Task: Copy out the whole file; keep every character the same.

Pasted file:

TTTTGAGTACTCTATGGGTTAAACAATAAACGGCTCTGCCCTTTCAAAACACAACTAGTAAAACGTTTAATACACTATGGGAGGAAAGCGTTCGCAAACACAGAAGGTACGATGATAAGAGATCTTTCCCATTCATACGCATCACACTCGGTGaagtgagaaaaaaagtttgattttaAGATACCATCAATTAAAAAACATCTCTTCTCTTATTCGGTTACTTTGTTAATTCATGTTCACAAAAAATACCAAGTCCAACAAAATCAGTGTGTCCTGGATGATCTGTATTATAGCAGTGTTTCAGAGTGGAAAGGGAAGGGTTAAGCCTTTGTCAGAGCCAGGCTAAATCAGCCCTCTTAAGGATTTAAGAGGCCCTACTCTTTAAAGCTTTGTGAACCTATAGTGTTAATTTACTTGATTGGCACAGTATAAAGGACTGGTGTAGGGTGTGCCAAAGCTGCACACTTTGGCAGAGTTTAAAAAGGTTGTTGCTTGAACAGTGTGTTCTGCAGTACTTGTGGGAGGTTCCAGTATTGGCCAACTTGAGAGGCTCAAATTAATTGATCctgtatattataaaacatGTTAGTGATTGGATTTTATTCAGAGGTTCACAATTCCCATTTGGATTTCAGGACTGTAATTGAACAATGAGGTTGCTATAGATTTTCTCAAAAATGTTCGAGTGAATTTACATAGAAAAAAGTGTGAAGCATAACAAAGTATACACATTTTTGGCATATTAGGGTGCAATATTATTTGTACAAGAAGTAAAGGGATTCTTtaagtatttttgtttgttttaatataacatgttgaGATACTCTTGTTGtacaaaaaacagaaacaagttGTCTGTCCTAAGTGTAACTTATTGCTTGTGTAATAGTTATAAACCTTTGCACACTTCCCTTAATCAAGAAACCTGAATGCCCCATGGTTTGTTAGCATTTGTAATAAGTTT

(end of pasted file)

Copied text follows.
TTTTGAGTACTCTATGGGTTAAACAATAAACGGCTCTGCCCTTTCAAAACACAACTAGTAAAACGTTTAATACACTATGGGAGGAAAGCGTTCGCAAACACAGAAGGTACGATGATAAGAGATCTTTCCCATTCATACGCATCACACTCGGTGaagtgagaaaaaaagtttgattttaAGATACCATCAATTAAAAAACATCTCTTCTCTTATTCGGTTACTTTGTTAATTCATGTTCACAAAAAATACCAAGTCCAACAAAATCAGTGTGTCCTGGATGATCTGTATTATAGCAGTGTTTCAGAGTGGAAAGGGAAGGGTTAAGCCTTTGTCAGAGCCAGGCTAAATCAGCCCTCTTAAGGATTTAAGAGGCCCTACTCTTTAAAGCTTTGTGAACCTATAGTGTTAATTTACTTGATTGGCACAGTATAAAGGACTGGTGTAGGGTGTGCCAAAGCTGCACACTTTGGCAGAGTTTAAAAAGGTTGTTGCTTGAACAGTGTGTTCTGCAGTACTTGTGGGAGGTTCCAGTATTGGCCAACTTGAGAGGCTCAAATTAATTGATCctgtatattataaaacatGTTAGTGATTGGATTTTATTCAGAGGTTCACAATTCCCATTTGGATTTCAGGACTGTAATTGAACAATGAGGTTGCTATAGATTTTCTCAAAAATGTTCGAGTGAATTTACATAGAAAAAAGTGTGAAGCATAACAAAGTATACACATTTTTGGCATATTAGGGTGCAATATTATTTGTACAAGAAGTAAAGGGATTCTTtaagtatttttgtttgttttaatataacatgttgaGATACTCTTGTTGtacaaaaaacagaaacaagttGTCTGTCCTAAGTGTAACTTATTGCTTGTGTAATAGTTATAAACCTTTGCACACTTCCCTTAATCAAGAAACCTGAATGCCCCATGGTTTGTTAGCATTTGTAATAAGTTT